Out of the hour of speeches, these two, by actor Megan Callahan and curator and artist Jeff Maciejewski, are the highlights:

Listen to the full slate of speakers, which together represent an incontrovertible case for funding the arts at a far greater level than they're funded today:

--Colin Dabkowski

Highlighting the music of Sting, the Police

"Synchronicity," the music of Sting and the Police for Two Pianos will be performed from 7 to 9 p.m. May 18 in Denton, Cottier & Daniels (460 Dodge Road, Getzville). Featuring Yuma Sung and Angelo DeLoreto, the concert will benefit the Amherst Symphony Orchestra and includes a silent auction.

Tickets are $15. To reserve tickets or for more information, call Michelle at 689-6996 or e-mail

A call for work: '6x6x2011'

Fullscreen capture 4182011 102534 AM

In 2008, the Rochester Contemporary Art Center launched the first-ever version of its "6x6" art show. Thousands of small works, each six by six inches per the exhibition's requirement and submitted by artists from Western New York and beyond, lined the walls.

Over the next two years, the exhibition grew into what gallery director Bleu Cease dubbed an "international phenomen," drawing many thousands of submissions from across the United States and, last year, 22 countries. The work varies widely in style and medium, from photography to watercolor, and the sight of so many miniature artworks arrayed across nearly every inch of gallery space is quite impressive.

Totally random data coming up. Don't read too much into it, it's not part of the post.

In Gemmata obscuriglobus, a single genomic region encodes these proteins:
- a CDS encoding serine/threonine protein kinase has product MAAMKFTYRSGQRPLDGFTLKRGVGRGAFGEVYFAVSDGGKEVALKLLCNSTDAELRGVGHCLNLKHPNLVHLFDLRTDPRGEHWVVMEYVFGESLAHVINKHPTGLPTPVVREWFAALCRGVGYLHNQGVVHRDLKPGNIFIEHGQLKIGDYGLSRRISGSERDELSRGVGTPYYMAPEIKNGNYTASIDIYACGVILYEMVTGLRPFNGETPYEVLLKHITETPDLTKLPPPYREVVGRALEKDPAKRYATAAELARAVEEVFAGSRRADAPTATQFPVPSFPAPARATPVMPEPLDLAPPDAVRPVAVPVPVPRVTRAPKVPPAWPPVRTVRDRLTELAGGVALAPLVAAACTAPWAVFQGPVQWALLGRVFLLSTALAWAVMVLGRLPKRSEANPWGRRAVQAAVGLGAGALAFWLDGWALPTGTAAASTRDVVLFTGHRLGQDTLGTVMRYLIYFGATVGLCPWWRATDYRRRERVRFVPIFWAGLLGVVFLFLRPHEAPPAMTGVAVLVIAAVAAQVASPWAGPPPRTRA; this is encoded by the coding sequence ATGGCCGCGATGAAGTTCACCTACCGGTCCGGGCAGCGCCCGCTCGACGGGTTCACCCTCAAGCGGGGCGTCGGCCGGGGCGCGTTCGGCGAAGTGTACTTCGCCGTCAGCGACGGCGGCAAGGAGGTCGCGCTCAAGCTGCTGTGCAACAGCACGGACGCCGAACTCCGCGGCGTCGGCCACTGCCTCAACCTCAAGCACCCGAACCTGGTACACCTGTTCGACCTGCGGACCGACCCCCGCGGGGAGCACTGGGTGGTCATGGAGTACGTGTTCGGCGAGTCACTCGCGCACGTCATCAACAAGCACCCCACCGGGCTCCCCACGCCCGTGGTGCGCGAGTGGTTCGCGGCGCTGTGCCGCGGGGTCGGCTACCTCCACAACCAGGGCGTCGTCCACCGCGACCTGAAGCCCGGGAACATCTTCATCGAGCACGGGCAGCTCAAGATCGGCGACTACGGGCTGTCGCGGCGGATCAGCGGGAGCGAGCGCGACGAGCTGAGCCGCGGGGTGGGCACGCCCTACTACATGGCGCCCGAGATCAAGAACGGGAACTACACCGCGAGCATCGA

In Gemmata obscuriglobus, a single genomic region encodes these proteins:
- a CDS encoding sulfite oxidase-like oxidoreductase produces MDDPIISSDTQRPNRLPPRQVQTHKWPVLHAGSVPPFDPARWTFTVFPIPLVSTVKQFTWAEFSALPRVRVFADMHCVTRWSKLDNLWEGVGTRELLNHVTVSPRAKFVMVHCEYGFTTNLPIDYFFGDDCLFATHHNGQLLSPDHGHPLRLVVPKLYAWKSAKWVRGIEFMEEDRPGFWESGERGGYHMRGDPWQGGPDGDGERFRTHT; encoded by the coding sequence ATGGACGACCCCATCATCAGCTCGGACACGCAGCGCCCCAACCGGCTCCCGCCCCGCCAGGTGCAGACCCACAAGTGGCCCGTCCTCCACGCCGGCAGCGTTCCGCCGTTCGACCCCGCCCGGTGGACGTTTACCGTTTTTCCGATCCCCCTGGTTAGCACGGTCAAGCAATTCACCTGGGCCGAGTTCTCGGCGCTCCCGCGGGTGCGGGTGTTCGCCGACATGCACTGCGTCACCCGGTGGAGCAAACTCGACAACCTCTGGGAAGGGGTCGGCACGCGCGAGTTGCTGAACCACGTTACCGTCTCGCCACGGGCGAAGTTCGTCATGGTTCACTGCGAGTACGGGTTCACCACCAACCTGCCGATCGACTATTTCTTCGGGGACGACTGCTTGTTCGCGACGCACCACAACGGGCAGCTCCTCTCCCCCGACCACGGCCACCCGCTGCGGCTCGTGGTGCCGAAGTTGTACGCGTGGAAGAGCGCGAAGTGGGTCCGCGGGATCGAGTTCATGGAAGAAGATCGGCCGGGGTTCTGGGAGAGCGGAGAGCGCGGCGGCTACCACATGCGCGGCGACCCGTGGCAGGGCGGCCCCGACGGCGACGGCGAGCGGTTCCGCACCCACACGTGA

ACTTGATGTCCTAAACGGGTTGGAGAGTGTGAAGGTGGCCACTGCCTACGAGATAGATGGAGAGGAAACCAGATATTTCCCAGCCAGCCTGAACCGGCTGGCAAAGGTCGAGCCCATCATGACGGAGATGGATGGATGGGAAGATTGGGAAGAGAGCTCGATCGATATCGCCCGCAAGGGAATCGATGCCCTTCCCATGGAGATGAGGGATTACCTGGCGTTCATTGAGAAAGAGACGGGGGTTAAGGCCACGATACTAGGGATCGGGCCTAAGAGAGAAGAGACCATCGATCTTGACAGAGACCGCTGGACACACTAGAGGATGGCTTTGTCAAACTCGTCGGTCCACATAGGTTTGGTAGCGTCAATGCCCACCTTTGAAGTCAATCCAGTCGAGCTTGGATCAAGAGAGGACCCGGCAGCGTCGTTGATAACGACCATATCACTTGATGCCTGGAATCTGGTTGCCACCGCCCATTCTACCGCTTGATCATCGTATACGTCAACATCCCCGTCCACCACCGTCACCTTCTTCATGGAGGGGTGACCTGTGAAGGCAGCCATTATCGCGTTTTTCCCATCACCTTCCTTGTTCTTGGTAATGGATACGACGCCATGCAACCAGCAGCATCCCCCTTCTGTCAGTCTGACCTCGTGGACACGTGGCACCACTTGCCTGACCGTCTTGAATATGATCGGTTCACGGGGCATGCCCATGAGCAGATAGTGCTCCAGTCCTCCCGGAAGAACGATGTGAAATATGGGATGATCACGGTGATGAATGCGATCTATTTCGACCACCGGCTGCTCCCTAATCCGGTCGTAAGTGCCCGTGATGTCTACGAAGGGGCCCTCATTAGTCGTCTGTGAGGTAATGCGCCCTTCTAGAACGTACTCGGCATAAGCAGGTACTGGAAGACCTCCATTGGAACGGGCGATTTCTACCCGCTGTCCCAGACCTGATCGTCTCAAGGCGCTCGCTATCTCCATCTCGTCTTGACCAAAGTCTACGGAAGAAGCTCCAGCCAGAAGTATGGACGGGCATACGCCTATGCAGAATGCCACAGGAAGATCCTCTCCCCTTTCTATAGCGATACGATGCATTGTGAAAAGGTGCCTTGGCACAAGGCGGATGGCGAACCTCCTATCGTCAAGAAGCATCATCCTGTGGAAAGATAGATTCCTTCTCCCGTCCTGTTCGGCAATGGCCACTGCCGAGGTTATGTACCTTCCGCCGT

Cease is seeking entries for the 2011 edition of the exhibition, expected to be the largest and most far-reaching yet. The show is scheduled to open June 4 and run through July 10. Entries are due by May 1, and should be sumbitted by using this form.

Here's a cool video of gallery workers installing last year's version of the exhibition:

--Colin Dabkowski

A statement from the Buffalo library

Organizers of "Library Obscura," (along with library patrons), an art and advocacy event about recent funding cuts and administrative changes in the Buffalo and Erie County Public LIbrary System.